TOP 10 Edible Plants for Home Gardening

Urban farming is on the rise and more and more people are starting to plant their own edibles at home. After all, what’s not to love about organically grown herbs and vegetables that can be plucked fresh for consumption? Let’s take a look at some of the popular edible plant choices for home gardening!

TOP 1 Basil

To get an endless supply of basil, the easiest way is to start with a handful of fresh basil. Choose those with strong stems and snip away the bottom part, leaving a good length of stem and leaves. Remove some of the leaves at the bottom part, leaving only a handful of leaves at the top (as pictured above). Immerse the stalks of basil in a clear glass of water and place them in a place with access to sunlight. Meanwhile, treat them as table decoration as you wait for the roots to grow, which will take 2-3 weeks (change the water daily). After a sufficient web of roots have grown, you can then transfer the basil to be planted in the soil.

 

TOP 2 Sweet Potato and Sweet Potato Leaves

Immerse half the sweet potato in water, and very soon you’ll see the roots and shoots growing out of the sweet potato. It is one of the easiest plants to grow as it requires minimal effort and it is very hardy. In fact, as you harvest the leaves, more leaves would grow! You can even detach some of the shoots with the roots and plant it in the soil outdoors, where it will continue to flourish. At the end of 5-7 months or when the leaves start to show sign of withering, you can then harvest the sweet potatoes beneath!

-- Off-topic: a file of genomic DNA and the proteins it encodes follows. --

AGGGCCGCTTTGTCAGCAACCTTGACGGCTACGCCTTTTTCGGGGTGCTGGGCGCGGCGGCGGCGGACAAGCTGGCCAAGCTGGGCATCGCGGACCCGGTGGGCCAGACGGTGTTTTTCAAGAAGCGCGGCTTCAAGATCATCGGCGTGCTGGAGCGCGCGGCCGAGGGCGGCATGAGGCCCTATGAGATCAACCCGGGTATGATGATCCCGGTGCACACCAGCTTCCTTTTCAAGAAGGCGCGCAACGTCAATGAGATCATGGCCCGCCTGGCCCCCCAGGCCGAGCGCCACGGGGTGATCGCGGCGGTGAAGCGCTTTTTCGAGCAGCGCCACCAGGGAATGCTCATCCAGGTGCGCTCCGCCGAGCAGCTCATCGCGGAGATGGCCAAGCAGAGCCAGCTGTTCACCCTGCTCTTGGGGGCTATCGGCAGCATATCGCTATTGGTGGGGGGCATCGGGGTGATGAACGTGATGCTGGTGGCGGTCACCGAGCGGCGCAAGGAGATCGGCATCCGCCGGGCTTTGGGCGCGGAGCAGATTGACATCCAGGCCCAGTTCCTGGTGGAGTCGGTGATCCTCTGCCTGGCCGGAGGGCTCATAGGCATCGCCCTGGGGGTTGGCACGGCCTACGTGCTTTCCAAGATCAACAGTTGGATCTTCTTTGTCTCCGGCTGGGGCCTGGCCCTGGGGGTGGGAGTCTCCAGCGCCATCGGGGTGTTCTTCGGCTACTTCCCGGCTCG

TOP 3 Spring Onions

Planting spring onions is as easy as ABC, and the chance of them growing is very high. You don’t need fancy equipment either. Simply put the onions in egg boxes or plastic bottle setups and pour a little bit of water there such that the roots are immersed in water. After 1-2 days, you will notice small white roots growing from the base of the onion. You can transfer them to a pot of soil outdoors after there are sufficient new roots growing out from the base. Water them regularly to keep the soil moist and allow them to grow better. You will be rewarded with tall stalks of spring onions freshly grown in your garden!

 

TOP 4 Bok Choy

To start planting bok choy, you’ll need a bok choy seeds and a pot of soil. Plant the seeds in the soil, water it daily and place it at a spot with sufficient sunlight. The seeds should germinate in 5-7 days, and you can harvest the bok choy when it has reached a height of about 15cm. Be careful not to uproot the plant or cut off the entire plant as it has capacity to regrow. Cut off the bok choy a few centimetres above the soil to allow the bok choy to regrow a new shoot.

 

TOP 5 Kai Lan (Chinese Kale)

Like bok choy, the planting of kailan also starts with seeds planted in a pot of soil. Daily watering and placing it at a spot with adequate sunlight will facilitate germination, after which the kailan will take about 2 months to grow to full height and start to flower. You can then harvest by cutting off the stem and leaving a few centimetres of stem from the ground so that it can regrow a new kailan. You may add fertiliser for it to grow faster and for more rounds of regrowing.

 

TOP 6 Brinjal (Eggplant)